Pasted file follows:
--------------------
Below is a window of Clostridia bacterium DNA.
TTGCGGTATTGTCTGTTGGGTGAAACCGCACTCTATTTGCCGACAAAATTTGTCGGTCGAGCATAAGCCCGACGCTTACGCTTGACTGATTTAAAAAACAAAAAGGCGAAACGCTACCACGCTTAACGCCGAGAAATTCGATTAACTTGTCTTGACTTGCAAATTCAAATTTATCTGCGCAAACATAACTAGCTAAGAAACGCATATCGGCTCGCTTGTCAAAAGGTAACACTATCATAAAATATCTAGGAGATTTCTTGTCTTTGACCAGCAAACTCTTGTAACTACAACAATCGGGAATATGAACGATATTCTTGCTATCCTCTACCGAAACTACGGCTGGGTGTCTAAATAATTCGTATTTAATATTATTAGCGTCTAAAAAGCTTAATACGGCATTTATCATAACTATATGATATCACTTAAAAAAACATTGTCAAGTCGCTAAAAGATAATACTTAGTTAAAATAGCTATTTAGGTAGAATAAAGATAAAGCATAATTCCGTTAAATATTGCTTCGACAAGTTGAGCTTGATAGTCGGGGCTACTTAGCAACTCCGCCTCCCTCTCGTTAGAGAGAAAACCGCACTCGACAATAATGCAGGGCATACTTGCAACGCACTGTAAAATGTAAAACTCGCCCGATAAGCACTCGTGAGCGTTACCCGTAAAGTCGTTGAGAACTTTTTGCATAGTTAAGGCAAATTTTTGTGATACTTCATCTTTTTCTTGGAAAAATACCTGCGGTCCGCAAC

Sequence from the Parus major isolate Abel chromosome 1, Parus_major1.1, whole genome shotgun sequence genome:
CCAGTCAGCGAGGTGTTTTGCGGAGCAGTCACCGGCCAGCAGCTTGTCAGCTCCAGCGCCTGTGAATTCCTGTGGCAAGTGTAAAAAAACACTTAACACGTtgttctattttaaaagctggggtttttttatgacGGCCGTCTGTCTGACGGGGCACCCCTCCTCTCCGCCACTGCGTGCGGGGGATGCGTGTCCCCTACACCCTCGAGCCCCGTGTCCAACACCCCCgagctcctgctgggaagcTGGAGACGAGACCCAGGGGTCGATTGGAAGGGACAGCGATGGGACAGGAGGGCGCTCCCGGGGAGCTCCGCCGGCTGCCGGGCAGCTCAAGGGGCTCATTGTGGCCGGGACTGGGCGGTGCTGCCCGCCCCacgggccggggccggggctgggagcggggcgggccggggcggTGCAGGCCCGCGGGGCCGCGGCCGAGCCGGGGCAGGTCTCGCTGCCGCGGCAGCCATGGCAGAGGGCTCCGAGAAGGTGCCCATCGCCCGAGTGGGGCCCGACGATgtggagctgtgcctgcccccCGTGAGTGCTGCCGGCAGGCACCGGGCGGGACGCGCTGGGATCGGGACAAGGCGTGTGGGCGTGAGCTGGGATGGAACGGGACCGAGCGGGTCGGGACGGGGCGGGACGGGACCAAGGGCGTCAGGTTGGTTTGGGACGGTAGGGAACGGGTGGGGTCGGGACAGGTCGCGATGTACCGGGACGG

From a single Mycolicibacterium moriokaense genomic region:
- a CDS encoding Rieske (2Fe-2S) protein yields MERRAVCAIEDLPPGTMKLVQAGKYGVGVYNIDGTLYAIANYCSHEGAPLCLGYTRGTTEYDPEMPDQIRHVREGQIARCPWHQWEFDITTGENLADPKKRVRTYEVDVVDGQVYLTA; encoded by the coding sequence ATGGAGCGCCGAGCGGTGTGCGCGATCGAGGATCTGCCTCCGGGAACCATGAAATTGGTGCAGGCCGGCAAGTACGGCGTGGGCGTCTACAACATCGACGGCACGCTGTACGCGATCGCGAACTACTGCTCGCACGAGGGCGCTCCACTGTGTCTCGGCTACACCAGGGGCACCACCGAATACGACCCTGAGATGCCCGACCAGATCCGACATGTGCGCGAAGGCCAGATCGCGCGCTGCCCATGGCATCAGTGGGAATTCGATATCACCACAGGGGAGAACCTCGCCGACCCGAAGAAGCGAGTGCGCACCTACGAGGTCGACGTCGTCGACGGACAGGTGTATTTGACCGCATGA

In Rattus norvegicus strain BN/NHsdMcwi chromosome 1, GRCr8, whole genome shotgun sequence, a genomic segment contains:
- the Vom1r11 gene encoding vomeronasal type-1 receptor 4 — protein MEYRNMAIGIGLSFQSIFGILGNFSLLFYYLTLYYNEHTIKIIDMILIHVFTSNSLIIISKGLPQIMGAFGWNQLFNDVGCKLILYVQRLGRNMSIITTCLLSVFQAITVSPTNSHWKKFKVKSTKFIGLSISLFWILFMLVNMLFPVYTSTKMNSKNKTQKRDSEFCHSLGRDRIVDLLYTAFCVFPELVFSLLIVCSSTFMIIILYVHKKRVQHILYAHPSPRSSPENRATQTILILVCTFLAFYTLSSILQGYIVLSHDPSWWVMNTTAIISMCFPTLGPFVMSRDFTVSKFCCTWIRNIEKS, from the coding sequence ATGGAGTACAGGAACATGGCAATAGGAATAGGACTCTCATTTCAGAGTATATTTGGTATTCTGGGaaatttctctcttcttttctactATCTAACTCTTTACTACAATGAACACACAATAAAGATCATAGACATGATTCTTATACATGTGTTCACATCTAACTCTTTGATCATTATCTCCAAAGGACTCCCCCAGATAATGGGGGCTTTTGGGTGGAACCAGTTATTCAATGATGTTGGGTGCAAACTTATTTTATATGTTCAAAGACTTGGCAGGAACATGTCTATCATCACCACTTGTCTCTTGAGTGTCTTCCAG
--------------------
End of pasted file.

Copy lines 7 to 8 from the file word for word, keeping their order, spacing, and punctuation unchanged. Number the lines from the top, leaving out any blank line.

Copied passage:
In Rattus norvegicus strain BN/NHsdMcwi chromosome 1, GRCr8, whole genome shotgun sequence, a genomic segment contains:
- the Vom1r11 gene encoding vomeronasal type-1 receptor 4 — protein MEYRNMAIGIGLSFQSIFGILGNFSLLFYYLTLYYNEHTIKIIDMILIHVFTSNSLIIISKGLPQIMGAFGWNQLFNDVGCKLILYVQRLGRNMSIITTCLLSVFQAITVSPTNSHWKKFKVKSTKFIGLSISLFWILFMLVNMLFPVYTSTKMNSKNKTQKRDSEFCHSLGRDRIVDLLYTAFCVFPELVFSLLIVCSSTFMIIILYVHKKRVQHILYAHPSPRSSPENRATQTILILVCTFLAFYTLSSILQGYIVLSHDPSWWVMNTTAIISMCFPTLGPFVMSRDFTVSKFCCTWIRNIEKS, from the coding sequence ATGGAGTACAGGAACATGGCAATAGGAATAGGACTCTCATTTCAGAGTATATTTGGTATTCTGGGaaatttctctcttcttttctactATCTAACTCTTTACTACAATGAACACACAATAAAGATCATAGACATGATTCTTATACATGTGTTCACATCTAACTCTTTGATCATTATCTCCAAAGGACTCCCCCAGATAATGGGGGCTTTTGGGTGGAACCAGTTATTCAATGATGTTGGGTGCAAACTTATTTTATATGTTCAAAGACTTGGCAGGAACATGTCTATCATCACCACTTGTCTCTTGAGTGTCTTCCAG